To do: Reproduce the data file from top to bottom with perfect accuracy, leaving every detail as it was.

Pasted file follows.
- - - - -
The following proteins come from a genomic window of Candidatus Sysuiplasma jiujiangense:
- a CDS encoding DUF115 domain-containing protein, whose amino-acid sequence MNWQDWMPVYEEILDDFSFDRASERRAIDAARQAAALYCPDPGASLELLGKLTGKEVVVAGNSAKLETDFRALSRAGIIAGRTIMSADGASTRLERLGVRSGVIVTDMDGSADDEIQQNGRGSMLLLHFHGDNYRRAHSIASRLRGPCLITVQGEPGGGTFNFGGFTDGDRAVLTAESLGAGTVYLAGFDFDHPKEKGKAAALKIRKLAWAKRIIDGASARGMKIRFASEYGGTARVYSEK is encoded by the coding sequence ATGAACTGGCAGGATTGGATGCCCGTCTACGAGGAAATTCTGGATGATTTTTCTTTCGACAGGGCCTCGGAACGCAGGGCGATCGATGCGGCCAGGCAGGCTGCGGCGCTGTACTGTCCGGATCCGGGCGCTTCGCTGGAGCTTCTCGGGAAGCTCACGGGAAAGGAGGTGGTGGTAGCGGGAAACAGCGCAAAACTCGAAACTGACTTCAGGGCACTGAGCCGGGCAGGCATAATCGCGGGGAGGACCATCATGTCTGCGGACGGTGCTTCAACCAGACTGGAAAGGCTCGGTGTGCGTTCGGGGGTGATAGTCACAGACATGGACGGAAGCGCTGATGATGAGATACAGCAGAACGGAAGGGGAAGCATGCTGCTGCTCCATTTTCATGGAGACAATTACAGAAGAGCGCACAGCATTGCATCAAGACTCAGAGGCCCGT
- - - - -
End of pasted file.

The following proteins come from a genomic window of Candidatus Sysuiplasma jiujiangense:
- a CDS encoding DUF115 domain-containing protein, whose amino-acid sequence MNWQDWMPVYEEILDDFSFDRASERRAIDAARQAAALYCPDPGASLELLGKLTGKEVVVAGNSAKLETDFRALSRAGIIAGRTIMSADGASTRLERLGVRSGVIVTDMDGSADDEIQQNGRGSMLLLHFHGDNYRRAHSIASRLRGPCLITVQGEPGGGTFNFGGFTDGDRAVLTAESLGAGTVYLAGFDFDHPKEKGKAAALKIRKLAWAKRIIDGASARGMKIRFASEYGGTARVYSEK is encoded by the coding sequence ATGAACTGGCAGGATTGGATGCCCGTCTACGAGGAAATTCTGGATGATTTTTCTTTCGACAGGGCCTCGGAACGCAGGGCGATCGATGCGGCCAGGCAGGCTGCGGCGCTGTACTGTCCGGATCCGGGCGCTTCGCTGGAGCTTCTCGGGAAGCTCACGGGAAAGGAGGTGGTGGTAGCGGGAAACAGCGCAAAACTCGAAACTGACTTCAGGGCACTGAGCCGGGCAGGCATAATCGCGGGGAGGACCATCATGTCTGCGGACGGTGCTTCAACCAGACTGGAAAGGCTCGGTGTGCGTTCGGGGGTGATAGTCACAGACATGGACGGAAGCGCTGATGATGAGATACAGCAGAACGGAAGGGGAAGCATGCTGCTGCTCCATTTTCATGGAGACAATTACAGAAGAGCGCACAGCATTGCATCAAGACTCAGAGGCCCGT